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Can - Ege Bamyasi CD (album) cover





3.90 | 408 ratings

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4 stars "Ege Bamyasi" is the 4th full-length studio album by German experimental/ psychadelic rock act Can (if you count the compiled album "Soundtracks (1970)" as a studio album and not a compilation). The album was released through United Artists in November 1972. "Ege Bamyasi" is the second album in a row with a stabile lineup. Once again featuring Japanese vocalist Damo Suzuki behind the microphone.

Can had earlier in 1972 had great succes with the single release "Spoon". A single that sold over 300.000 copies and charted on the Top 20 in Germany. The track had been used as the theme song in a German TV Thriller series called "Das Messer" and gained a lot of popularity and exposure through that series. Can made a considerable amount of money on the commercial success of the single which allowed them to move into better recording quarters for the recording of "Ege Bamyasi". The sessions for "Ege Bamyasi" didnīt run too smoothly though and because of a shortage of material the band had to include the "Spoon" track on the album.

musically the material on "Ege Bamyasi" were up until then the bandīs most accessible output but itīs still quite experimental and certainly not mainstream oriented. Not even the "Spoon", which was arguably a mainstream hit, is what Iīd characterize as a track with mainstream appeal (but mainstream audiences sometimes catchess on to something, that you never thought they would).

"Ege Bamyasi" opens with the rhythmically complex and very intriguing "Pinch". Repetitive driving beats, lots of feedback noises, experimental keyboards, and psychadelic vocals. A prime example of Canīs exceptional interplay and mutual understanding of dynamics and rhythm. The 10:25 minutes long "Soup" is the most experimental track on the album. About 4 minutes into the song it turns very experimental and the rest of the song can be described as a combination of the avant garde rock sound of Frank Zappa & The Mothers Of Invention and the bizarre jazz rock sound of Magma (for the lack of a better description). Eerie noises and yelling, talking and singing vocals by Damo Suzuki. The remaining tracks on the 7 track, 39:26 minutes long album, are not as experimental but the repetitive almost tribal rhythmic playing are a dominant element on all tracks. The music is not melodic in a traditional sense of melody being something catchy that you can sing along to, but there are several memorable hooks and rhythms that make the music relatively accessible anyway. The reggae type vocals on "Vitamin C" are an example of a unique memorable feature on the album.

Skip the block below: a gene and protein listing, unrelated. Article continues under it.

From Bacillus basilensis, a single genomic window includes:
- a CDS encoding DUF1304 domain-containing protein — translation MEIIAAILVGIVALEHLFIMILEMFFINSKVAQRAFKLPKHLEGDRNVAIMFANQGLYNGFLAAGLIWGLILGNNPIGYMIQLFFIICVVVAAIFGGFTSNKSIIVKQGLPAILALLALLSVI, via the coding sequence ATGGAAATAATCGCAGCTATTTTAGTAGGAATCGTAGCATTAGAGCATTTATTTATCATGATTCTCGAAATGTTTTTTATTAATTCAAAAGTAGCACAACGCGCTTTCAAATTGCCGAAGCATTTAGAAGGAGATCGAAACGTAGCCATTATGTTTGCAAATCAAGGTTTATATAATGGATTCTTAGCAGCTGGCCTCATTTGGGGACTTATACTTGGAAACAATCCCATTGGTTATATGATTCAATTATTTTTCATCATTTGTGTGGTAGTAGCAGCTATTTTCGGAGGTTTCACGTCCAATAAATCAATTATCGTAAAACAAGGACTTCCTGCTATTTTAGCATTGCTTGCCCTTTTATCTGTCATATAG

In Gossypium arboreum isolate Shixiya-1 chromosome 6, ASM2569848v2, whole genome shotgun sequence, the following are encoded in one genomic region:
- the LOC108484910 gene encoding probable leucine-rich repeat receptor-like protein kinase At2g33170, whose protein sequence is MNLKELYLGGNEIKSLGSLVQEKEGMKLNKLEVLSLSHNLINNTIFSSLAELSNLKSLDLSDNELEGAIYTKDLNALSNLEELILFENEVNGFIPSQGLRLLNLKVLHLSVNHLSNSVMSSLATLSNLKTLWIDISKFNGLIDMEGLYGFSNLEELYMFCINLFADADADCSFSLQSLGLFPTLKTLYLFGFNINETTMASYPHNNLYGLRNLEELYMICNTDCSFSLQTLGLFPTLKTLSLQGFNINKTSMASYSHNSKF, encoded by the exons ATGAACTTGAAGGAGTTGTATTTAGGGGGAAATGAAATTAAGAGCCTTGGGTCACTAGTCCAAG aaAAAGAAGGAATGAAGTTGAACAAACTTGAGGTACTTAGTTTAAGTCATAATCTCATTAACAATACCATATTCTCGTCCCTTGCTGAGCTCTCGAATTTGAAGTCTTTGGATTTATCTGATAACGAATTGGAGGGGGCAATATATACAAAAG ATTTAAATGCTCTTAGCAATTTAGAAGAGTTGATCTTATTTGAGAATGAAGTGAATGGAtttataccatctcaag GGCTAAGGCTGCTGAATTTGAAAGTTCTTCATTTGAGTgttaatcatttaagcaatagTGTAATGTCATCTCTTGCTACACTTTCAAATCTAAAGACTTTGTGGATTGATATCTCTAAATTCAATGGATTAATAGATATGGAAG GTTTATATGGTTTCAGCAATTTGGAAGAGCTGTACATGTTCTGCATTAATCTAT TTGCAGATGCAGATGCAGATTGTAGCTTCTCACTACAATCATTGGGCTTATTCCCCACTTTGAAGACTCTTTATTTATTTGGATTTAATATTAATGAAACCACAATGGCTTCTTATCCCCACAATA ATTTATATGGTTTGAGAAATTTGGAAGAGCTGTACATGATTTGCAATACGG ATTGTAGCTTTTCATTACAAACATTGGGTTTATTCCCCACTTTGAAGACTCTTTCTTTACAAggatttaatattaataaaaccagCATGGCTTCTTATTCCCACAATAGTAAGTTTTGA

The musicianship are outstanding. There are so many innovative ideas featured on the tracks and the passionate attitude with which those tracks are played/sung is greatly charming. Although all musicians on the album are highly skilled and all worth a mention I will however give a special mention to drummer Jaki Liebezeit, because of his absolutely brilliant contributions to the album. Itīs hard not to adore his inventive powerful playing and impeccable sense of rhythm.

The sound production is professional, powerful, and organic sounding. Itīs almost like standing next to the musicians playing. Itīs got that authentic almost live feel to it. While everything is very well sounding on the album Iīll give a special mention to the drum sound, which is probably one of the best drum productions Iīve yet encountered. Itīs incredibly well sounding and powerful.

So upon conclusion "Ege Bamyasi" is a high quality album on all parameters. Itīs highly recommendable to anyone with an interest in experimental/psychadelic rock with a strong emphasis on rhythm. The most "out there" experiments are kept at an acceptable level, which provides "Ege Bamyasi" with an accessible edge, although itīs ultimately quite the experimental release. A 4.5 star (90%) rating is fully deserved.

UMUR | 4/5 |


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